I then made up a lemon icing (icing sugar, lemon juice) to drizzle over.  This is just my preference, as I find plain icing too sweet, but you could also do a non lemon, vanilla flavoured drizzle.

The finished thing is massive – too much for one stay at home baker (half went to the next door neighbours).  But save this recipe for more sociable days and give it a go.  People will think you are a genius, which is never a bad thing.

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Posh bread & butter pudding for January

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Some things are meant to be, it’s as though they were preordained by a greater power.

Bread, Marmalade and Butter pudding, is such a thing.  But, and this is a very big but, only when you substitute bread for panettone.   It has absolutely no finesse.  This is something to make for you alone, or close family, or friends – your nearest and dearest.  It is too good for dinner parties meant to impress, they don’t deserve it. 

So here we go.

Bread and butter pudding is such a childhood, nursery pudding  – it’s sort of woven into the fabric and culture of British food.  Yet it’s also  something so easy to make spectacularly unappetising.  Bad bread, cut thinly will go soggy, too long in too high an oven and you end up with bitter, burnt rabbit droppings instead of swollen, juicy sultanas.  In the very recent past, it was suggested that margarine was an acceptable substitute for butter (clue, it isn’t).

That said, it’s also very easy to get spectacularly right – with a little tweaking of the kids’ stable, you can have a sexy, if chaotic looking winter pudding, that is bowl-scrapingly good.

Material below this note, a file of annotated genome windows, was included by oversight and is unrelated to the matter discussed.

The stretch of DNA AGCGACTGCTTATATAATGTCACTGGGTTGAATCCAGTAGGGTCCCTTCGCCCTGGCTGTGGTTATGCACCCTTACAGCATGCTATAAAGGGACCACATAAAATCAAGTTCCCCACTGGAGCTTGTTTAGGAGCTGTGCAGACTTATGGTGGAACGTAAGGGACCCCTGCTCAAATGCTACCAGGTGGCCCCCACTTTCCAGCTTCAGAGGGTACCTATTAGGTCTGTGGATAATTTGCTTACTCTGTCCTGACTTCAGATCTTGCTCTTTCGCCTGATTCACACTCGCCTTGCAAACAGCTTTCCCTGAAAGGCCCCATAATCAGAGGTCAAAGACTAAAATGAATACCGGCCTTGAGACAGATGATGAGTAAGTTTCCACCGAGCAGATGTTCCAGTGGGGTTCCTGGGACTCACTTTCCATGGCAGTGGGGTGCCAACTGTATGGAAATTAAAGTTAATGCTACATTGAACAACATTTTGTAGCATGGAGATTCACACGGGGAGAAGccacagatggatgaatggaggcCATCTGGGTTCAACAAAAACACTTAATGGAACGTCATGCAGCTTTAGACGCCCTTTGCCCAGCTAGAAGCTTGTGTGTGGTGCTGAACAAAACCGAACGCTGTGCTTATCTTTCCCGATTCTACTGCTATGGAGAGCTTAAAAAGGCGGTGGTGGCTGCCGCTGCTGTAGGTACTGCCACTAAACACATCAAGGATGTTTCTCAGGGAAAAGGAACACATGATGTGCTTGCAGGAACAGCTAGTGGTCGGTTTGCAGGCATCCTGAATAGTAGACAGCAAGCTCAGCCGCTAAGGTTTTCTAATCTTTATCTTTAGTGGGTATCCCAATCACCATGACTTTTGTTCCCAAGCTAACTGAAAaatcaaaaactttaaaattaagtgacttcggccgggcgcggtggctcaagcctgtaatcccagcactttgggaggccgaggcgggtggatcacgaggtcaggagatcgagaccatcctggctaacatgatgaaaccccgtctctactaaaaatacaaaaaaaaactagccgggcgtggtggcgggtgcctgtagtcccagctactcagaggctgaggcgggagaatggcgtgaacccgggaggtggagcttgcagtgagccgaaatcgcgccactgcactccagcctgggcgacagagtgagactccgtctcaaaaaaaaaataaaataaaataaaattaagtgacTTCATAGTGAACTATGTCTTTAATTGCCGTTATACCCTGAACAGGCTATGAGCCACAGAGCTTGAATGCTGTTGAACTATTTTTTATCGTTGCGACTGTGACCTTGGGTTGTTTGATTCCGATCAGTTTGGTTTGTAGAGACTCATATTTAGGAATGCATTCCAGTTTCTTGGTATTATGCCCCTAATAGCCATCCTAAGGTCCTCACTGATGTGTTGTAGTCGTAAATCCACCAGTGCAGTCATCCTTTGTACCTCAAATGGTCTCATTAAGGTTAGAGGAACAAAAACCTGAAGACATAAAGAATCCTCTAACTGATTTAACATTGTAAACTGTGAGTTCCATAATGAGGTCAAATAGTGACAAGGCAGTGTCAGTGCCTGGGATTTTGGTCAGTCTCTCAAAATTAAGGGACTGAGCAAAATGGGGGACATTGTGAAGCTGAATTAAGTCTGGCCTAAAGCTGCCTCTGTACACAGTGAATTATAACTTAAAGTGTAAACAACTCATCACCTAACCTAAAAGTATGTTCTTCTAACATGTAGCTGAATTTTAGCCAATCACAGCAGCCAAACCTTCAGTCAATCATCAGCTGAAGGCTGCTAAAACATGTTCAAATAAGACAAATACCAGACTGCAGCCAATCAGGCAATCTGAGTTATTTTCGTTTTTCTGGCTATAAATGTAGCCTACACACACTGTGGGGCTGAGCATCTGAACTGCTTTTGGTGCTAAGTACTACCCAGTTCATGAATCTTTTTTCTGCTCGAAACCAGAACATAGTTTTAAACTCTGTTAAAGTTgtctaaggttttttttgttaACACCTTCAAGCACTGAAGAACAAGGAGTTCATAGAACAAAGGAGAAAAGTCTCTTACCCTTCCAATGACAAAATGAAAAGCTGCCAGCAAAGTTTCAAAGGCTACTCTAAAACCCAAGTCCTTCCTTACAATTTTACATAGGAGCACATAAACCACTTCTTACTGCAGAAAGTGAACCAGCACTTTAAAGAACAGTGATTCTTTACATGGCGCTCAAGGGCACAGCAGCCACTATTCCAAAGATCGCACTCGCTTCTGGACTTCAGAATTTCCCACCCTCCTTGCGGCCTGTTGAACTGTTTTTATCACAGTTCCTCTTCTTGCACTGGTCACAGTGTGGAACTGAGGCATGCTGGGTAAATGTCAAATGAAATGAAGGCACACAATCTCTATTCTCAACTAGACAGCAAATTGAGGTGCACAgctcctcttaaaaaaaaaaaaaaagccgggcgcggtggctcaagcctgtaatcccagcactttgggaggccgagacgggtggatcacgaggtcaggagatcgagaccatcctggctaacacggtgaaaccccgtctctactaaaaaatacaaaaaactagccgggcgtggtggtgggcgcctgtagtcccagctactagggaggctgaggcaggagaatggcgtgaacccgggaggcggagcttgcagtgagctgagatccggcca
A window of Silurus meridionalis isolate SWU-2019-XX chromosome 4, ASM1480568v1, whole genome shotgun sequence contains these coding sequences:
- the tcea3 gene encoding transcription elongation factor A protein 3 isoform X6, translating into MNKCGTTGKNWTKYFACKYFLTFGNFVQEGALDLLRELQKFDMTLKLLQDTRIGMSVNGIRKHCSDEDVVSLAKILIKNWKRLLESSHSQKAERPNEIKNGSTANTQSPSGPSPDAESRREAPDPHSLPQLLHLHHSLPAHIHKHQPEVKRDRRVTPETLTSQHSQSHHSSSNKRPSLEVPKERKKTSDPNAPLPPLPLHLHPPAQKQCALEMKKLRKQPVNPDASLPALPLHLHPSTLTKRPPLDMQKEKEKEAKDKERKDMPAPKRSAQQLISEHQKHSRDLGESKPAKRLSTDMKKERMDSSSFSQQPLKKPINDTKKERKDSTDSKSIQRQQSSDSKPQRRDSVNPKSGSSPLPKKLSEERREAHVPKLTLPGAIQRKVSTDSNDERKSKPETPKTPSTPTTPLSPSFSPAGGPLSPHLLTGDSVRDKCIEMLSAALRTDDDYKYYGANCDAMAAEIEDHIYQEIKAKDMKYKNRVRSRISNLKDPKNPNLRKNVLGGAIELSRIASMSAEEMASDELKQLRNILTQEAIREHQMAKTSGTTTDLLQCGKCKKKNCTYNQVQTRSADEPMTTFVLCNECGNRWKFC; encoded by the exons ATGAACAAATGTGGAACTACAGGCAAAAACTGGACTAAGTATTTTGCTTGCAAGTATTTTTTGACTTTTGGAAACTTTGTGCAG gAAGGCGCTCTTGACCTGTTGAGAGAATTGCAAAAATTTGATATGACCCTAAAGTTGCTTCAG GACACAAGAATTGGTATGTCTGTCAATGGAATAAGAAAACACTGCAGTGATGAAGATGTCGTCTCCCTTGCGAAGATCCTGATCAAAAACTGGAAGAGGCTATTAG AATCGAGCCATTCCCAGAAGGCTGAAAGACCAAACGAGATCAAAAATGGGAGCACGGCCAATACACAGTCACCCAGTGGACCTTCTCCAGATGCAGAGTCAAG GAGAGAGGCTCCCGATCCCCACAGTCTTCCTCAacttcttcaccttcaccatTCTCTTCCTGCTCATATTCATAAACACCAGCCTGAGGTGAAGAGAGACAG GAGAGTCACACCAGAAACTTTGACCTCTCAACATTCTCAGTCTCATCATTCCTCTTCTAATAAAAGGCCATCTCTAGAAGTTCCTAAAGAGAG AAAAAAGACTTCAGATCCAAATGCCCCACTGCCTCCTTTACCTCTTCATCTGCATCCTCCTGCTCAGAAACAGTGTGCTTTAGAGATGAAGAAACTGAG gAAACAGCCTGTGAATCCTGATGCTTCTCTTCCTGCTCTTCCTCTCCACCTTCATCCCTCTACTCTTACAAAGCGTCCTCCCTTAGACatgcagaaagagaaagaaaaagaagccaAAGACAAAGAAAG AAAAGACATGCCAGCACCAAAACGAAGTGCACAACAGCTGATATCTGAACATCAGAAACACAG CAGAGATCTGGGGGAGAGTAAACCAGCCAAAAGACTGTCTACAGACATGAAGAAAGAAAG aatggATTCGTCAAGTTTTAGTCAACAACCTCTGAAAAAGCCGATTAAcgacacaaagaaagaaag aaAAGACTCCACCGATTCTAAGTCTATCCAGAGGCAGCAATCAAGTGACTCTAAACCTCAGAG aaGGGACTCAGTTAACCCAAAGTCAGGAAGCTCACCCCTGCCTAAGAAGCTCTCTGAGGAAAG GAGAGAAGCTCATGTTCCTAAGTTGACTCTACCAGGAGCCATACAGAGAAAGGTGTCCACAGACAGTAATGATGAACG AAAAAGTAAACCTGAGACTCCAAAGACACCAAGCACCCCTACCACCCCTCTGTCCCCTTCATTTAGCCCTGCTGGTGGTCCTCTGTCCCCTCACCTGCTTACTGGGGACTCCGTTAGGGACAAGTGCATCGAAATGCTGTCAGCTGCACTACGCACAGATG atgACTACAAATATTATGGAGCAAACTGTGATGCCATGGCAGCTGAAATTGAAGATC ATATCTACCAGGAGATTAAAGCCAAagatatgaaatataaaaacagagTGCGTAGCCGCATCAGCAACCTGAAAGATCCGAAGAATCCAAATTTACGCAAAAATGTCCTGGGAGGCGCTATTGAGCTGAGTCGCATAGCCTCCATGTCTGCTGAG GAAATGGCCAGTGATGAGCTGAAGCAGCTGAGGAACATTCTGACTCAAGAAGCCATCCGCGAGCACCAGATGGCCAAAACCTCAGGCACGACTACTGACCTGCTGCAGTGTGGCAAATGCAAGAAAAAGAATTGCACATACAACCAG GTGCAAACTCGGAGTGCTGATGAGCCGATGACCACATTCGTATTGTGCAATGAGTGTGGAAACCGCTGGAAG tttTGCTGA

This most often appears at mine in January and February, due to the predictable rhythms of the kitchen year:

1) at least one person will, kindly, have given me a panettone for Christmas.  However, I’ll probably have bought one, the Sicilian may also have bought one.  There will be a surfeit of pannetone taking up a lot of shelf space.

2) Seville oranges will be appearing in the shops.  And it is impossible to resist the urge to make marmalade.  Therefore old marmalade must be used up to justify the making of new marmalade.  (more on marmalade in the next week or so)

3) It is dark, the twinkle of Christmas is over, and spring is a long, long way off.  I’ve never understood the school of thought that suggests we deprive, and deny during January.  Save all that for better days, when the sun and growth and the prospect of trips to the seaside are around to make up for our loss.  Hearty puddings are a necessary pyschological defence at this time of year.

The tweak then is just two ingredients; panettone instead of bread, and the addition of good, bitter marmalade (your own, someone else’s or from the shop – go for the one which pleases you most and is easiest).  The butter-rich panettone  is both lighter and richer than ordinary bread, making the whole pudding more grown up somehow, whilst simultaneously furring up your arteries.  The marmalade and dark sugar give a punch of citrus and bitterness that further elevate it above nursery food status.

For 4-6 people you’ll need:

1 classic panettone, cut the crusts off.

50g sultanas

Butter (at room temperature)

Bitter marmalade

2 eggs

100ml Double cream

300 ml Whole milk

25g Dark brown sugar 

A large pie dish.

Start by slicing your panettone into thick (not quite doorstop) slices and then cutting these into triangles that will fit into your pie dish, pointy side up.

Butter them on both sides and spread marmalade generously on one side.  

Arrange them as artfully in the pie dish as you can, with a spoonful of sultanas between each slice.

Beat the eggs, milk and cream together and pout over the bread. 

Leave it for 10 minutes to soak in, then sprinkle the brown sugar over the top and bake for 25 minutes.

It’ll be tongue-scalding hot when it comes out of the oven, so be prepared for vigorous blowing if you’re serving it straightaway.

Figgy Christmasness – or, Jason’s Ring

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I was going to call this ‘Camp as Christmas’, but as this cake is positively restrained when compared to a cassata, it seemed unfair.  Besides, the campness comes at the last minute via a generous sprinkling of 100s & 1000s, and although this is utterly compulsory, it’s just a bit of Christmas silliness on an otherwise very serious cake.  That said, in at least two households in the UK, this will forever be known as Jason’s Ring – because, it turns out, that after a few mulled wines, and because it’s a sturdy thing, this cake makes a brilliant hat … if your name is Jason.